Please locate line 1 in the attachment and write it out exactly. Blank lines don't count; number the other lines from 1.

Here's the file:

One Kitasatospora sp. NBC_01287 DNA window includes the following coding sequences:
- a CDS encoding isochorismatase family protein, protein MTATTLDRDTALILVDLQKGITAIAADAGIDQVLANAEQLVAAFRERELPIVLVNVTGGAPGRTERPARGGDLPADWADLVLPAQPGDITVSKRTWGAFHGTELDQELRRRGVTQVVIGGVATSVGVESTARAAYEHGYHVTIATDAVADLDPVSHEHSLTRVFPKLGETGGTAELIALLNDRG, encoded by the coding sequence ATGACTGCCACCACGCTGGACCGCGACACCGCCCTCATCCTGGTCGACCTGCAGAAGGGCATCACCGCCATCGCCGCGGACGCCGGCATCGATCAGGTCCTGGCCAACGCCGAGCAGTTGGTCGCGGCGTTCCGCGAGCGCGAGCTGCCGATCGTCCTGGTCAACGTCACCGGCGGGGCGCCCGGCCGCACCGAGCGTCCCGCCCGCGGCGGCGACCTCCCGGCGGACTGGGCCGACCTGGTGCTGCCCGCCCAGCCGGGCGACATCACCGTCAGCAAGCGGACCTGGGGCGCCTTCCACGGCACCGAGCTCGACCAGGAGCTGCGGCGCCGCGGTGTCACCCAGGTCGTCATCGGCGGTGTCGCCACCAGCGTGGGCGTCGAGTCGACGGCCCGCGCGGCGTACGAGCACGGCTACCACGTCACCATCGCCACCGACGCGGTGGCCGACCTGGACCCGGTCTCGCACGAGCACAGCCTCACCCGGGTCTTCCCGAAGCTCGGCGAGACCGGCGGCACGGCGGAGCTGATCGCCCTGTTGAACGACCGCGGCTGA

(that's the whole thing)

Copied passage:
One Kitasatospora sp. NBC_01287 DNA window includes the following coding sequences: